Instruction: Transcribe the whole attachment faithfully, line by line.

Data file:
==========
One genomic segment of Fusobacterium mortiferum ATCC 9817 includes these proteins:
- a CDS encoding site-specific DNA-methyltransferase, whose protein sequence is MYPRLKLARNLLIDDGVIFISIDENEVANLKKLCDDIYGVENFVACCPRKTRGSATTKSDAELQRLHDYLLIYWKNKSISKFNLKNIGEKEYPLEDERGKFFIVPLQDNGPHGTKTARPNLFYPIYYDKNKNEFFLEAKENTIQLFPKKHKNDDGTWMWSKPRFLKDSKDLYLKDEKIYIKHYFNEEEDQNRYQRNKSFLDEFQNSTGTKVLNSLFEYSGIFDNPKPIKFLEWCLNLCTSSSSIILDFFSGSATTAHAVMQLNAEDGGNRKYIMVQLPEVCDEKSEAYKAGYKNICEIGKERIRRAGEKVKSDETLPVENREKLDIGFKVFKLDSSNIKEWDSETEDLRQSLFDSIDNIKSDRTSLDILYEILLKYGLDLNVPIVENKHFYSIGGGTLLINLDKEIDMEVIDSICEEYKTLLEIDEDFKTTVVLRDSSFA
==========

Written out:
One genomic segment of Fusobacterium mortiferum ATCC 9817 includes these proteins:
- a CDS encoding site-specific DNA-methyltransferase, whose protein sequence is MYPRLKLARNLLIDDGVIFISIDENEVANLKKLCDDIYGVENFVACCPRKTRGSATTKSDAELQRLHDYLLIYWKNKSISKFNLKNIGEKEYPLEDERGKFFIVPLQDNGPHGTKTARPNLFYPIYYDKNKNEFFLEAKENTIQLFPKKHKNDDGTWMWSKPRFLKDSKDLYLKDEKIYIKHYFNEEEDQNRYQRNKSFLDEFQNSTGTKVLNSLFEYSGIFDNPKPIKFLEWCLNLCTSSSSIILDFFSGSATTAHAVMQLNAEDGGNRKYIMVQLPEVCDEKSEAYKAGYKNICEIGKERIRRAGEKVKSDETLPVENREKLDIGFKVFKLDSSNIKEWDSETEDLRQSLFDSIDNIKSDRTSLDILYEILLKYGLDLNVPIVENKHFYSIGGGTLLINLDKEIDMEVIDSICEEYKTLLEIDEDFKTTVVLRDSSFA